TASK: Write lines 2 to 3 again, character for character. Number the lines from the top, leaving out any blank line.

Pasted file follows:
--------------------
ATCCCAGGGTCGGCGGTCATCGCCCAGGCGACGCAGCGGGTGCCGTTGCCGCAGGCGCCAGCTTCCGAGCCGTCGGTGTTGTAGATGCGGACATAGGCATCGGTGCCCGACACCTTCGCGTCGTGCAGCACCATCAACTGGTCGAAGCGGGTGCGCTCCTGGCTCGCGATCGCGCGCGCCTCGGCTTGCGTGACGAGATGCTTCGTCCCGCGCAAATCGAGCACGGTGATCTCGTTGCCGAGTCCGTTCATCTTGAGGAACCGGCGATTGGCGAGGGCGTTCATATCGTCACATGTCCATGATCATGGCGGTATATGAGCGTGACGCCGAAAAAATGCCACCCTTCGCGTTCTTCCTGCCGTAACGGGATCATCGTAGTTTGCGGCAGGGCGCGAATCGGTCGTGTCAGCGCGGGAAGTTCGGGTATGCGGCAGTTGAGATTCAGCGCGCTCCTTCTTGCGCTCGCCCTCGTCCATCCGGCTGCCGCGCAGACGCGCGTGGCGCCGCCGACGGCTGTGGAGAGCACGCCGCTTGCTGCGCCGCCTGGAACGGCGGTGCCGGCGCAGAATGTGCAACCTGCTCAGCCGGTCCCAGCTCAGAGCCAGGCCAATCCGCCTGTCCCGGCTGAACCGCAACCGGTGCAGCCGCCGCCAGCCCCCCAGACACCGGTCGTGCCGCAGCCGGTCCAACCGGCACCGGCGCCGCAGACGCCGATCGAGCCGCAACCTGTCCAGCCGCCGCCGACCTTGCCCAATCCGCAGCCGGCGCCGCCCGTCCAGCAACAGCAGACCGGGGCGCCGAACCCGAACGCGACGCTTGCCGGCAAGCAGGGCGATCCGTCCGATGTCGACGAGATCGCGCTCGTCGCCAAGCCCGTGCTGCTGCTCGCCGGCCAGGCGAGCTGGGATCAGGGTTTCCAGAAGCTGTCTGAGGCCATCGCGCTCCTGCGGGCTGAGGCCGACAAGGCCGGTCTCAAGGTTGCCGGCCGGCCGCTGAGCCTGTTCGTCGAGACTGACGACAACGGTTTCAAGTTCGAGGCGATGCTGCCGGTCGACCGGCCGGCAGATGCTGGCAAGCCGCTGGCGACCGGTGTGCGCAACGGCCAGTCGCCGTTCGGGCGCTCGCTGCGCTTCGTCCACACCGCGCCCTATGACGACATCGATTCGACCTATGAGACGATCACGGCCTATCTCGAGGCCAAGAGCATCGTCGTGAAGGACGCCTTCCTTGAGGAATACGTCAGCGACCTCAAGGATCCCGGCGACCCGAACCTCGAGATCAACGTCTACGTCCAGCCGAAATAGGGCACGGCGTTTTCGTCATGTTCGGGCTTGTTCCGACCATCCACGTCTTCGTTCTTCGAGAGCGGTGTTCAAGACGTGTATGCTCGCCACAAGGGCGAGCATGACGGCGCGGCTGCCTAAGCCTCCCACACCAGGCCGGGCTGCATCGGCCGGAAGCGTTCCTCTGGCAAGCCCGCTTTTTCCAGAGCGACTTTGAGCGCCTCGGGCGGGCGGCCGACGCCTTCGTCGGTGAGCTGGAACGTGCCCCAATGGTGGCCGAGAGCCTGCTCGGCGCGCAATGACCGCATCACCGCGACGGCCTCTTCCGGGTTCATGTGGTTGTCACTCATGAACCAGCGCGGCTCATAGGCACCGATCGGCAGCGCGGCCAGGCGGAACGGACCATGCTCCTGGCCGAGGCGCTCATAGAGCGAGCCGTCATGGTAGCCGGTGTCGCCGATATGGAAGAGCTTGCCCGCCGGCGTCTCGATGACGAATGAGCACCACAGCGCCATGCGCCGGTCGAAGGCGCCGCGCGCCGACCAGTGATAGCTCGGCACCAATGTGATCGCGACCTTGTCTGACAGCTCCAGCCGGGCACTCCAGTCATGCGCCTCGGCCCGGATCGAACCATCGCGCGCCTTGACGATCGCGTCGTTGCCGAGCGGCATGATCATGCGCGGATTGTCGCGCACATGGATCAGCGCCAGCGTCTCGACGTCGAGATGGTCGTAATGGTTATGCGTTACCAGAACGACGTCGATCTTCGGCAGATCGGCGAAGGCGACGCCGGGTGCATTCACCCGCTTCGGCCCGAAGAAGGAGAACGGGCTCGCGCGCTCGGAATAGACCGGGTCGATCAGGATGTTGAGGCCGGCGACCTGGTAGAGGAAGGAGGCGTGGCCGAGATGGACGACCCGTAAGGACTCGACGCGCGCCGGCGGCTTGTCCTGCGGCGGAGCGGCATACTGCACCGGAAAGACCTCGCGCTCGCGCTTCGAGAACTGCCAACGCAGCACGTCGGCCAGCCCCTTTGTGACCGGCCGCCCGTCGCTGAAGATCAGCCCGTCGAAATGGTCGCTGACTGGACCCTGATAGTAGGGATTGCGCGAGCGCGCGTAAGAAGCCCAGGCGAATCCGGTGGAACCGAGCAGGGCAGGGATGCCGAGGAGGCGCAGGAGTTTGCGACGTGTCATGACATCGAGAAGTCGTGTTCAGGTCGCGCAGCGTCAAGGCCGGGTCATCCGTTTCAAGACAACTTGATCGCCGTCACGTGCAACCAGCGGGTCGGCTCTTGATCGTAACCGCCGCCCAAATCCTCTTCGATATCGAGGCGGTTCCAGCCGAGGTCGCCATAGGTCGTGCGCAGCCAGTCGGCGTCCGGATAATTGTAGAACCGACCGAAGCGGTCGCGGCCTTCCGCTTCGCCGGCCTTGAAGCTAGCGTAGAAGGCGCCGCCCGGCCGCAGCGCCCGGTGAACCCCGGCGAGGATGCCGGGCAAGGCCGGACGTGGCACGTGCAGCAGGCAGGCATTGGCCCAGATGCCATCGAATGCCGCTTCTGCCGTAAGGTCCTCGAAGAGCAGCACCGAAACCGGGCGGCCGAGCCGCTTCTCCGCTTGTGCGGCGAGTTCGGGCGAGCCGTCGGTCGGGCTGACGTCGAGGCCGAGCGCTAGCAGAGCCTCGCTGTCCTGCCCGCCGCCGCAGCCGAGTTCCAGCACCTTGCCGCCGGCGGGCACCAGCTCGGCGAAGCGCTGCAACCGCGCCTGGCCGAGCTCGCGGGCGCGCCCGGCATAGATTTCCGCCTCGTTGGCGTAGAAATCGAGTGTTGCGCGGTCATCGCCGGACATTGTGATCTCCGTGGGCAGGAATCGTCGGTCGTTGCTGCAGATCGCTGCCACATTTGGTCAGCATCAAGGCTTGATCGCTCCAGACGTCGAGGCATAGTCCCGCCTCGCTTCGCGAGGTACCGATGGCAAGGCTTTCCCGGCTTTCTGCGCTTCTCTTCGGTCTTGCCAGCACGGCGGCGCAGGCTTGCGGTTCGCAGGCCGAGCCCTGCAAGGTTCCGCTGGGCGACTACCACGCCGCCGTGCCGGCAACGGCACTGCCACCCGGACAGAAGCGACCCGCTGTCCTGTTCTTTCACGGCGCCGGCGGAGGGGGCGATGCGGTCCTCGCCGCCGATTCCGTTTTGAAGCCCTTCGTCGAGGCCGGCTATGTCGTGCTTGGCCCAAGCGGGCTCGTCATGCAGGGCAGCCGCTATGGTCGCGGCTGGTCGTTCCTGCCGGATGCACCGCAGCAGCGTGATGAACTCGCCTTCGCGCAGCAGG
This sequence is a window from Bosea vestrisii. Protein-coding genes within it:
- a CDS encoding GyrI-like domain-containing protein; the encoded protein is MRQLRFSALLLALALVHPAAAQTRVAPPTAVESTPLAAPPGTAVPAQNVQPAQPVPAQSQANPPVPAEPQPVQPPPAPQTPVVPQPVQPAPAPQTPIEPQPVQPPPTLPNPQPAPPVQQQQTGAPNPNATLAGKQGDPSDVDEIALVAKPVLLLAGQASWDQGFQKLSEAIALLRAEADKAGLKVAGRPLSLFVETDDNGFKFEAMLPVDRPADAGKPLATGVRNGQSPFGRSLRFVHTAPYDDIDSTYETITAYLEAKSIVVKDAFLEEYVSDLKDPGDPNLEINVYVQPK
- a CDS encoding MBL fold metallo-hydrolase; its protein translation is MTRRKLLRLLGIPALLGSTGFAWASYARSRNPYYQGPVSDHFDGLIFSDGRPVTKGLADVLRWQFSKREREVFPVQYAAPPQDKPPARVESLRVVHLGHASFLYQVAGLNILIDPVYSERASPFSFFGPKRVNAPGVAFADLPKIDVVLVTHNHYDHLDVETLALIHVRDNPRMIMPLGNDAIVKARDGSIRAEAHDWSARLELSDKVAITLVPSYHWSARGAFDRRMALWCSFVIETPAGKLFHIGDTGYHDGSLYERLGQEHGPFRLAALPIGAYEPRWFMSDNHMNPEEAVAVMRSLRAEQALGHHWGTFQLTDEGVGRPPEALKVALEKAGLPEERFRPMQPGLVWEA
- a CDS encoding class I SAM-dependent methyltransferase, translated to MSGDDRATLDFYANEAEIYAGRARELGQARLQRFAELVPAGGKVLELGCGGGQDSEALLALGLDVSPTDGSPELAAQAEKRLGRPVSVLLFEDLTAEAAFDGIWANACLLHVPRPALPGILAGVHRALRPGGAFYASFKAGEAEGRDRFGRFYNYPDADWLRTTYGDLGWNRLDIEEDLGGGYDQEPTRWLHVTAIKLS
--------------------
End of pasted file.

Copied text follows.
This sequence is a window from Bosea vestrisii. Protein-coding genes within it:
- a CDS encoding GyrI-like domain-containing protein; the encoded protein is MRQLRFSALLLALALVHPAAAQTRVAPPTAVESTPLAAPPGTAVPAQNVQPAQPVPAQSQANPPVPAEPQPVQPPPAPQTPVVPQPVQPAPAPQTPIEPQPVQPPPTLPNPQPAPPVQQQQTGAPNPNATLAGKQGDPSDVDEIALVAKPVLLLAGQASWDQGFQKLSEAIALLRAEADKAGLKVAGRPLSLFVETDDNGFKFEAMLPVDRPADAGKPLATGVRNGQSPFGRSLRFVHTAPYDDIDSTYETITAYLEAKSIVVKDAFLEEYVSDLKDPGDPNLEINVYVQPK